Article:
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Tuberculosis (TB) is still amongst the most important causes of human morbidity and mortality, killing approximately two million people each year. Standard short-course chemotherapy (SSCC) can rapidly control illness and dramatically reduce the chance of death, but the impact of treatment has rarely been evaluated in these terms.

Am I correct to assume that it refers to the usage of short-course chemotherapy?

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    It's a very peculiar thing to be saying. Perhaps the fact that the writer casually increases the real TB mortality rateTB (1.5M, and falling by about 2% a year) to "approximately 2M" is evidence that he's not very clear-thinking. Why on earth would SSCC treatment not be evaluated in terms of its ability to control illness and reduce the chance of death? What other criteria would we be likely to use to evaluate "standard" treatment? Dec 23 '21 at 16:48
  • @FumbleFingers other criteria might include side-effects, patient adherence, health service costs, societal costs, ...
    – mdewey
    Dec 23 '21 at 17:07
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    @mdewey: Doubtless. But if it's the "standard" treatment, surely the first criterion by which you'd evaluate it is its efficacy. Dec 23 '21 at 17:14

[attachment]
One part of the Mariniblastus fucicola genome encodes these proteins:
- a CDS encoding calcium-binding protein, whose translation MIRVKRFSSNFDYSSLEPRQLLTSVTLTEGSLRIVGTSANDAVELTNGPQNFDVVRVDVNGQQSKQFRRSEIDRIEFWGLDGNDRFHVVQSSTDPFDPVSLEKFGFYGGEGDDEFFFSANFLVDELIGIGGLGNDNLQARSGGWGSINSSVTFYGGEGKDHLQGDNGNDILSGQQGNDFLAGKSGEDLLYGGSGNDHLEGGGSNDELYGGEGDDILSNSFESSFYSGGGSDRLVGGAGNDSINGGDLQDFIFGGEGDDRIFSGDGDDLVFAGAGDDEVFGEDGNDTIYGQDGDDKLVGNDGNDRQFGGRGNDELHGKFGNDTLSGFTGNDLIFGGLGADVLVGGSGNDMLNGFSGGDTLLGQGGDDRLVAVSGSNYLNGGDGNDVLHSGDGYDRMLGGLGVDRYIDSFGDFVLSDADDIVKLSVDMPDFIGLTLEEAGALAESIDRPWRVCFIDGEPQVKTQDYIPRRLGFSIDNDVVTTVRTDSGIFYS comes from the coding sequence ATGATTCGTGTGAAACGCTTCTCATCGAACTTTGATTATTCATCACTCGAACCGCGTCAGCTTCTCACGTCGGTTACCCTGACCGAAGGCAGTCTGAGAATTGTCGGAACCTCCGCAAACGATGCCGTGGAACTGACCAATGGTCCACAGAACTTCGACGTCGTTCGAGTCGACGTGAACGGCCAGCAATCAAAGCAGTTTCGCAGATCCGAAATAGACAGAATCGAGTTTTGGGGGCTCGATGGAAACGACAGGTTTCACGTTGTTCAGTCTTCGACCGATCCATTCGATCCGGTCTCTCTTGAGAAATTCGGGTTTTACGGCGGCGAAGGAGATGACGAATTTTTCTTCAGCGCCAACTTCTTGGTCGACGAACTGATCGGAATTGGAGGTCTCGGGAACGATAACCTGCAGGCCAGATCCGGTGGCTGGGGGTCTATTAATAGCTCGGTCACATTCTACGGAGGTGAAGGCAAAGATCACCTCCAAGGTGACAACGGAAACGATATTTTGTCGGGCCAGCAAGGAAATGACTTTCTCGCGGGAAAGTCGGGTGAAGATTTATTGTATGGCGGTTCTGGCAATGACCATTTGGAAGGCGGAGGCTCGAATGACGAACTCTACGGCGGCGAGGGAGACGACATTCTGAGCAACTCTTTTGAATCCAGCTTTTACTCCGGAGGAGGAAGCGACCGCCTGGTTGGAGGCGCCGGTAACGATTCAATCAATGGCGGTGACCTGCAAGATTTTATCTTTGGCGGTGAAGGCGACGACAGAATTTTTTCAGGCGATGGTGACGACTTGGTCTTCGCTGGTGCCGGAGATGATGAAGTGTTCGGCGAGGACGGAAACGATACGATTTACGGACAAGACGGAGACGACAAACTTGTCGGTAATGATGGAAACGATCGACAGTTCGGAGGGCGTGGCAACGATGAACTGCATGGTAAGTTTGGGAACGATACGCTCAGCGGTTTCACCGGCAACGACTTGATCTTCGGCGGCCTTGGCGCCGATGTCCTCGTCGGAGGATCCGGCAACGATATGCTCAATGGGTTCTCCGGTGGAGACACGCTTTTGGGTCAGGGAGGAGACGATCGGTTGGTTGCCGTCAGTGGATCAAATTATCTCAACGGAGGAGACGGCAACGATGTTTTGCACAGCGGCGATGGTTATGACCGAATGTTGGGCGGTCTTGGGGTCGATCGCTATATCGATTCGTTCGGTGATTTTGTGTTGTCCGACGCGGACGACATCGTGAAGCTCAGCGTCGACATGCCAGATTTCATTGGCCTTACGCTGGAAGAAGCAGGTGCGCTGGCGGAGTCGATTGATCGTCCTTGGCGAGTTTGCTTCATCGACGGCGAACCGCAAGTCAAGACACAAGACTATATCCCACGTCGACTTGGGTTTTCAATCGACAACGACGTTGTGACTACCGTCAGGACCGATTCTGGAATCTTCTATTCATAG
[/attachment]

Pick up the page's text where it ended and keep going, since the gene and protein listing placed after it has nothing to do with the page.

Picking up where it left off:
• As @FumbleFingers explains, this makes no sense at all. Can you provide a link to your source, so we can try to work out what snake oil is being peddled here?
    – TonyK
    Dec 23 '21 at 18:13
  • I think it's from pubmed.ncbi.nlm.nih.gov/10869331 I think the full article is available on line.
    – user20637
    Dec 23 '21 at 20:05
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The passage is saying that SSCC can control illness and reduce the chance of death, but has not very often been evaluated in those "terms".

Put another way, the treatment is rarely evaluated in its effectiveness in controlling illness and reducing the chance of death.

So, the "terms" are the treatment's ability to control illness and reduce the chance of death.

Standard short-course chemotherapy (SSCC) can rapidly control illness and dramatically reduce the chance of death, but the impact of treatment has rarely been evaluated in these terms.

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The expression 'in terms [of]' means 'in relation to'.

The impact of SSCS treatment has rarely been evaluated in relation to controlling illness and reducing the chance of death.

I am well in terms of health, less so in relation to money.

In terms of something (Cambridge Dictionary)

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I found the article at https://academic.oup.com/ije/article/29/3/558/2951374

The writer's intended meaning is perhaps explained by the next paragraph which says "We developed a mathematical model that makes use of routinely-collected data to calculate the number of deaths directly prevented by TB treatment". So the claim, I think, is that previous research has rarely evaluated this treatment in terms of the number of deaths prevented.

(Which seems a surprising claim, but I know nothing about the subject.)

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